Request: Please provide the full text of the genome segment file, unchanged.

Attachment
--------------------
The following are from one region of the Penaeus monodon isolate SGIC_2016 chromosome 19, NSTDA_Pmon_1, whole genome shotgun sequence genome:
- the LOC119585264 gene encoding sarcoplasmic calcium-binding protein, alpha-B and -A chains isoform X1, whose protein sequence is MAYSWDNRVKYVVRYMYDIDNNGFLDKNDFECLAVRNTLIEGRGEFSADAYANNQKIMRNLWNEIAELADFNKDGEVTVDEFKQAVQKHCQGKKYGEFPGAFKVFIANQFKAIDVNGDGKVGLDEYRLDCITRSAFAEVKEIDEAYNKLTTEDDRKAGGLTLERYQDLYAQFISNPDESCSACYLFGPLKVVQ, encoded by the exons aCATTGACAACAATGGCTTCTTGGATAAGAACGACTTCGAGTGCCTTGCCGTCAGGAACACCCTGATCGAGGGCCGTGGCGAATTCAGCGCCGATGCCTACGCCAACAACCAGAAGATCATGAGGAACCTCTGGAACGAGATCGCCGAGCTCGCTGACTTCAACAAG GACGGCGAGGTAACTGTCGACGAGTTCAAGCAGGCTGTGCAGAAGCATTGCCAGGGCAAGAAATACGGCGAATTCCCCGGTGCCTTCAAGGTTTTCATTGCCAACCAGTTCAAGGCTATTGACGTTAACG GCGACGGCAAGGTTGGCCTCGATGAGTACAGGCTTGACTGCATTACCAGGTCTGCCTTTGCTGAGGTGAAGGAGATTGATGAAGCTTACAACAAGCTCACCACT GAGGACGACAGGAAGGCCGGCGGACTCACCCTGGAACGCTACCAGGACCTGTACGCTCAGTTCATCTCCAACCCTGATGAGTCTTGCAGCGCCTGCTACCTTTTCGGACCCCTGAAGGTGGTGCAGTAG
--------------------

The following are from one region of the Penaeus monodon isolate SGIC_2016 chromosome 19, NSTDA_Pmon_1, whole genome shotgun sequence genome:
- the LOC119585264 gene encoding sarcoplasmic calcium-binding protein, alpha-B and -A chains isoform X1, whose protein sequence is MAYSWDNRVKYVVRYMYDIDNNGFLDKNDFECLAVRNTLIEGRGEFSADAYANNQKIMRNLWNEIAELADFNKDGEVTVDEFKQAVQKHCQGKKYGEFPGAFKVFIANQFKAIDVNGDGKVGLDEYRLDCITRSAFAEVKEIDEAYNKLTTEDDRKAGGLTLERYQDLYAQFISNPDESCSACYLFGPLKVVQ, encoded by the exons aCATTGACAACAATGGCTTCTTGGATAAGAACGACTTCGAGTGCCTTGCCGTCAGGAACACCCTGATCGAGGGCCGTGGCGAATTCAGCGCCGATGCCTACGCCAACAACCAGAAGATCATGAGGAACCTCTGGAACGAGATCGCCGAGCTCGCTGACTTCAACAAG GACGGCGAGGTAACTGTCGACGAGTTCAAGCAGGCTGTGCAGAAGCATTGCCAGGGCAAGAAATACGGCGAATTCCCCGGTGCCTTCAAGGTTTTCATTGCCAACCAGTTCAAGGCTATTGACGTTAACG GCGACGGCAAGGTTGGCCTCGATGAGTACAGGCTTGACTGCATTACCAGGTCTGCCTTTGCTGAGGTGAAGGAGATTGATGAAGCTTACAACAAGCTCACCACT GAGGACGACAGGAAGGCCGGCGGACTCACCCTGGAACGCTACCAGGACCTGTACGCTCAGTTCATCTCCAACCCTGATGAGTCTTGCAGCGCCTGCTACCTTTTCGGACCCCTGAAGGTGGTGCAGTAG